This week, media brands serve up hot takeaways for B2B and B2C content marketers. First up, ESPN crows about a rooster. Next, a cross-platform food show in Australia expands to include brand partnerships. And a travel magazine launched months before the pandemic marks its relaunch with a new web series.
Crow about your unique content like ESPN
On Saturday, a rooster named Driveway made a national TV appearance on ESPN’s Marty and McGee show. The SEC Central duo was on site at the University of South Carolina, home of the Gamecocks, for the football game against the University of Kentucky Wildcats.
Driveway’s television appearance was only the start. Marty and McGee also featured a live feed of the rooster on their Instagram account. The hosts were so fascinated watching the rooster that they interrupted their conversations several times to talk about it. We can only imagine how many who watched on Instagram felt the same. Instagram Live videos last only 24 hours, but we found this shot from Marty and McGee’s account for your enjoyment.
WHY IT’S HOT: Marty and McGee producers saw a unique niche content opportunity. While Driveway was one of many guests on the cable show, he was the only star on the Instagram channel. Content marketers often face a similar challenge: When you have an interesting story within a story, think about how you can spin it off to create a standalone version. It might fit into the same format as the original, or it might work better on another platform or in a different format.
Think about how you can spin off stories within a story as standalone #content in another format or platform – like the live rooster cam from @ESPN hosts @MartySmithESPN and @ESPNMcGee via @CMIContent. Click To Tweet
Cook up a new show like Nine
Australia-based media network Nine is extending its well-known Good Food content across platforms, according to Media Week. Good Food is a big brand in Australia with over 500,000 followers on Facebook and Instagram combined.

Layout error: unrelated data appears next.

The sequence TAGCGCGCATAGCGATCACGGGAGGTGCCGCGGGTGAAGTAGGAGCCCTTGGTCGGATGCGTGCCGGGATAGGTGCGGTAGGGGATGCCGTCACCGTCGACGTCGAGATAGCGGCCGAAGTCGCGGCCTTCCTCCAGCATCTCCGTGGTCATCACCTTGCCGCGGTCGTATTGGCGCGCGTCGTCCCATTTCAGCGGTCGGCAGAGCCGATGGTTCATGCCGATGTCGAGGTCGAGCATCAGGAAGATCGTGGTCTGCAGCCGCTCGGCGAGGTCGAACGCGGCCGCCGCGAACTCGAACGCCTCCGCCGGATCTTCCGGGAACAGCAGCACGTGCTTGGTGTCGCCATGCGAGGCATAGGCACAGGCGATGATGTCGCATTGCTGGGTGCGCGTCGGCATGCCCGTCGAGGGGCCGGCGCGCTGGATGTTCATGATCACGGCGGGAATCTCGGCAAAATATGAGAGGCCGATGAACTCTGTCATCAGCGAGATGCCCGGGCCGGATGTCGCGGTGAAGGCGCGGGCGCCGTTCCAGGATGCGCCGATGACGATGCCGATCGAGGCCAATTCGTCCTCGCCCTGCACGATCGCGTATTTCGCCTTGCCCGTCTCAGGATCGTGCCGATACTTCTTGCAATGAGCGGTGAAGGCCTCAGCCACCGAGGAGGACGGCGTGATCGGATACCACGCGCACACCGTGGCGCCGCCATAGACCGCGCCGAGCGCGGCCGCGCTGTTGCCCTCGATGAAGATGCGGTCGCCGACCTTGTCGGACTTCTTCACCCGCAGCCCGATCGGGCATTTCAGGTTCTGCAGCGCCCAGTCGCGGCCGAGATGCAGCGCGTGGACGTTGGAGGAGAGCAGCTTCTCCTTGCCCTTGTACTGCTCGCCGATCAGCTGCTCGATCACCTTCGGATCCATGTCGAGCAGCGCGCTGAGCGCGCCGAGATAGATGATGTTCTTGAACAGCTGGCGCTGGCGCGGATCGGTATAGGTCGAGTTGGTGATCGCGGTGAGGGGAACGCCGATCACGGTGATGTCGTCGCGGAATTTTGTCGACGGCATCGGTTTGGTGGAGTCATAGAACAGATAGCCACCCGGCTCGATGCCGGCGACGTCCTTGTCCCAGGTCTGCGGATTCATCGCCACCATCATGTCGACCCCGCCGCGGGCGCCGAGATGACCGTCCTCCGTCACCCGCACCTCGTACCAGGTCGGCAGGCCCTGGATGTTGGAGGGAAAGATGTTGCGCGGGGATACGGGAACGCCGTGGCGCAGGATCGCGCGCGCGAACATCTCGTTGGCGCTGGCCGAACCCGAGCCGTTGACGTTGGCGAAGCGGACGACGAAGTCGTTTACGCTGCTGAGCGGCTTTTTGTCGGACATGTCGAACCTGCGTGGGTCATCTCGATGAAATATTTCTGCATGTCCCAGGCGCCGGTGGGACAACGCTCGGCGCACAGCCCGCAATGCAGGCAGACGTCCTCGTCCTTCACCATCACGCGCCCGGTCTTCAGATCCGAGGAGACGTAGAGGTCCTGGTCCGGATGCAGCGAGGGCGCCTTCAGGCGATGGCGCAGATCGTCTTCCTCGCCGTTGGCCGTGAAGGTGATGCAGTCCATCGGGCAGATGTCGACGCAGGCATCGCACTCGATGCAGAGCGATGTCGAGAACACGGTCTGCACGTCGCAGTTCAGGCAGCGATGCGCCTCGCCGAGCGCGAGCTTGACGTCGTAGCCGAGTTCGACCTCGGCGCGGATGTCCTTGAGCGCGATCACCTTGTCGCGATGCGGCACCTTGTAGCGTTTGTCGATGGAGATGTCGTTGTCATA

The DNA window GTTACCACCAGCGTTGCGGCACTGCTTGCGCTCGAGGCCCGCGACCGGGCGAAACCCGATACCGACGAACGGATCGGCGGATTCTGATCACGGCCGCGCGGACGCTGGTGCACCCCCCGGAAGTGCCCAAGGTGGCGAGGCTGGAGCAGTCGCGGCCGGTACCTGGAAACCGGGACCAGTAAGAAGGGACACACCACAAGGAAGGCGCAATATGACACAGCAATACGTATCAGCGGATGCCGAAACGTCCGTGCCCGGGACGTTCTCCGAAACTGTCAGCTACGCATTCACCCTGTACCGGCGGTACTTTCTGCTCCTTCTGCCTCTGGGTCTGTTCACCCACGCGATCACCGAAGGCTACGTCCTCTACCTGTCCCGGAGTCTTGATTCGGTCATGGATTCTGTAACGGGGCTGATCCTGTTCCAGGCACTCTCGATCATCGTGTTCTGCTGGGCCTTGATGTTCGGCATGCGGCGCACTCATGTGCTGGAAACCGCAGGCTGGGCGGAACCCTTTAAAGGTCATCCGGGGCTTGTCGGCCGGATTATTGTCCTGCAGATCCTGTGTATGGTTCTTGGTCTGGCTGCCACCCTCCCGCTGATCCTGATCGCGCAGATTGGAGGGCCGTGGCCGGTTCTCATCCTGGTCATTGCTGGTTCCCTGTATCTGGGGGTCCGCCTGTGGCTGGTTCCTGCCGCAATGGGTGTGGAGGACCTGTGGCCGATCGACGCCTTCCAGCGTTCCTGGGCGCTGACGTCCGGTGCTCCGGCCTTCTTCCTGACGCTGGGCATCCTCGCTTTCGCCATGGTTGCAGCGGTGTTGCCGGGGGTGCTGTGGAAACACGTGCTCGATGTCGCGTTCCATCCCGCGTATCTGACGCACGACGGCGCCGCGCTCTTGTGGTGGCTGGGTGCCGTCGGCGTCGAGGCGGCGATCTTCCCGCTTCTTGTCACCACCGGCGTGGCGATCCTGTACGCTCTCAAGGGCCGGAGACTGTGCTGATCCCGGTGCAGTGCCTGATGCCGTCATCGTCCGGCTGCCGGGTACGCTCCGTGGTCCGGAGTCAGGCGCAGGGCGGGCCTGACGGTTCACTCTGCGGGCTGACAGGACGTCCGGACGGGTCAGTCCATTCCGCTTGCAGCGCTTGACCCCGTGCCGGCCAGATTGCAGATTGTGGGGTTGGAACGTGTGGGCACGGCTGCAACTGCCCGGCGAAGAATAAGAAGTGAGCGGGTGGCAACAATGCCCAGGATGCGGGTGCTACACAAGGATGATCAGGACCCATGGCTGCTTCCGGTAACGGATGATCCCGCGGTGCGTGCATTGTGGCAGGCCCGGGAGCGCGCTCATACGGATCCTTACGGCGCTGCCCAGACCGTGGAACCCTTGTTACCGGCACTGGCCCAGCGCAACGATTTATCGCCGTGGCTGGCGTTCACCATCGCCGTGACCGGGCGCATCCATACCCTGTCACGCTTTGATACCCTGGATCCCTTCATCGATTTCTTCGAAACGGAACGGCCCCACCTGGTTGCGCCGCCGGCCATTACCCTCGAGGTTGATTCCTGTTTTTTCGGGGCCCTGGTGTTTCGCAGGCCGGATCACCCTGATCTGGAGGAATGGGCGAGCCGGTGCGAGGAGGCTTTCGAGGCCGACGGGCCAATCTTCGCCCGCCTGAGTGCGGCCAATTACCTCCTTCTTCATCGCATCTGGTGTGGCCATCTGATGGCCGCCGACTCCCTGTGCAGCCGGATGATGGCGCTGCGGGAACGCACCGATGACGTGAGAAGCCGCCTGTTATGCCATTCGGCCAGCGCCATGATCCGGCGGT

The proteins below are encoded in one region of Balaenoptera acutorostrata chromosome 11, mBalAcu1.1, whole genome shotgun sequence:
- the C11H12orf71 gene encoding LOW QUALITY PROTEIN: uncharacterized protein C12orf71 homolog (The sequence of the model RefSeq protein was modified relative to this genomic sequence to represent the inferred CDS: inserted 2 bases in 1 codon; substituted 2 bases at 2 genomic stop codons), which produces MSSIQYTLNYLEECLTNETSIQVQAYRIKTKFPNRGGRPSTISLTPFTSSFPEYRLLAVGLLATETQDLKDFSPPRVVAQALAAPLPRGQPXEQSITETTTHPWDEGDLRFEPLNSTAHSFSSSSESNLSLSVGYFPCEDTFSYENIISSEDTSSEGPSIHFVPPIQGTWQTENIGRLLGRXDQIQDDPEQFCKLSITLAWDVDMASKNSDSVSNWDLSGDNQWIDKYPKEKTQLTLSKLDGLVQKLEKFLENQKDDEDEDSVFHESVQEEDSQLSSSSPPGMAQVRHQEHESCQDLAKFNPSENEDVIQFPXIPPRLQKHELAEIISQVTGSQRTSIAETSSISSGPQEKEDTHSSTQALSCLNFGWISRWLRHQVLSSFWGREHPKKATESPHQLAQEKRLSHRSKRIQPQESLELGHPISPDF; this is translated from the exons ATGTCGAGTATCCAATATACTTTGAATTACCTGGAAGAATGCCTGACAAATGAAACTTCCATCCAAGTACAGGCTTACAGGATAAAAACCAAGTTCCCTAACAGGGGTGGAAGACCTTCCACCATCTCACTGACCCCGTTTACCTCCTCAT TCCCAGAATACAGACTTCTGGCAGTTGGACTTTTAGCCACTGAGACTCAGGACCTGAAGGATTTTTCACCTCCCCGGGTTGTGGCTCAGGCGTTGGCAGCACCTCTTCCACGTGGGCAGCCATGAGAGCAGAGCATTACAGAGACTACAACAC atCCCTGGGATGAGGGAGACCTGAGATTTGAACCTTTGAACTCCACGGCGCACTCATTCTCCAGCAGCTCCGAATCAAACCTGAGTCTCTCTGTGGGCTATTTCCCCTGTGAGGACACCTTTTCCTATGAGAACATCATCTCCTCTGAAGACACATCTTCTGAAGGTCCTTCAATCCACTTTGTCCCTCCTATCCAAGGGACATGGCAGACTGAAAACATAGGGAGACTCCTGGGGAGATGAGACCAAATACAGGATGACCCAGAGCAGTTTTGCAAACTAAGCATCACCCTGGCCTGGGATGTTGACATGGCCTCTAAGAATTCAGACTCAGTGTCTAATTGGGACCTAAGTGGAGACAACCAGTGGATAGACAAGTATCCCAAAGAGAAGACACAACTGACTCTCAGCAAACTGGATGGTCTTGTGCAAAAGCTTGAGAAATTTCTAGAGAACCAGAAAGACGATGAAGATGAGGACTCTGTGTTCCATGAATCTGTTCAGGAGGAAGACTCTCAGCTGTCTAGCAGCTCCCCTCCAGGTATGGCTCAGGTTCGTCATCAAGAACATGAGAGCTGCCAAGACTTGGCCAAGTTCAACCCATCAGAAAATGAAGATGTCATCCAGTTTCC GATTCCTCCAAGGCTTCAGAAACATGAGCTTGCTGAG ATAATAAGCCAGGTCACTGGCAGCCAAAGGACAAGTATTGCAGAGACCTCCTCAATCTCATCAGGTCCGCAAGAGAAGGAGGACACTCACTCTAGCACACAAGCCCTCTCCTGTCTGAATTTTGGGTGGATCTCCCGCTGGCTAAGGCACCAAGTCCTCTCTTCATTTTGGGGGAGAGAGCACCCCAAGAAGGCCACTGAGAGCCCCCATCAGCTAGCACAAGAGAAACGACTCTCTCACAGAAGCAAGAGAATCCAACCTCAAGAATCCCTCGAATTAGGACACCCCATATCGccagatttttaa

Up first in the content expansion is Good Food Kitchen, an eight-part TV series featuring host Adam Liaw and renowned chef Danielle Alvarez. The show, launching Oct. 9, isn’t limited to television. It also will have its own hub on the redesigned Good Food website for videos and recipes.
Nine plans to add content brand extensions such as the Good Food Taste Test, Good Food Christmas special, and a brand-funded cooking show, Media Week reported.
WHY IT’S HOT: Nine built a content brand – Good Food – and extended it into a specialty content brand – Good Food Kitchen. What spinoffs could you create from your content brand? Is there a subtopic like Good Food’s kitchen series or a lesser-used format like an ongoing video series that could work? Explore adjacent content niches that will resonate with a segment of your audience or attract a new one.
Create for your audience’s values like Gray Jones Media
Vacationer – an online travel magazine for the LGBTQ+ community – is relaunching.
Vacationer made its original debut in 2019 – and then faced challenges as travel restrictions over affected its readership. So Gray Jones Media, which publishes the property, paused the publication during the pandemic and used the time to rethink its approach.
Now it’s about to return with new online content launching next week, including a new web series called Check Your Luggage.
As the publishers told MediaPost, the publication’s goal is to focus on the entire LGBTQ+ community.
“I’ve subscribed to travel magazines and clicked through travel websites, and I’ve not felt seen as a Black gay man,” Kwin Mosby, editor-in-chief, told MediaPost. He also said the digital magazine “will shift the narrative, showcase our community’s diversity, and create a safe space for us to share our travel experiences and inspiration regardless of how we identify ourselves.”
The six-part web series Check Your Luggage will focus on a different area in New York City in each episode.
WHY IT’S HOT: Two things about Vacationer’s new plan are worth noting. Instead of carrying on while vacationing dried up, the company paused its content. Then it smartly used the downtime to update its vision for the magazine, expanding into a new medium – a video series – for a new way to engage its audience.
Cover image by Joseph Kalinowski/Content Marketing Institute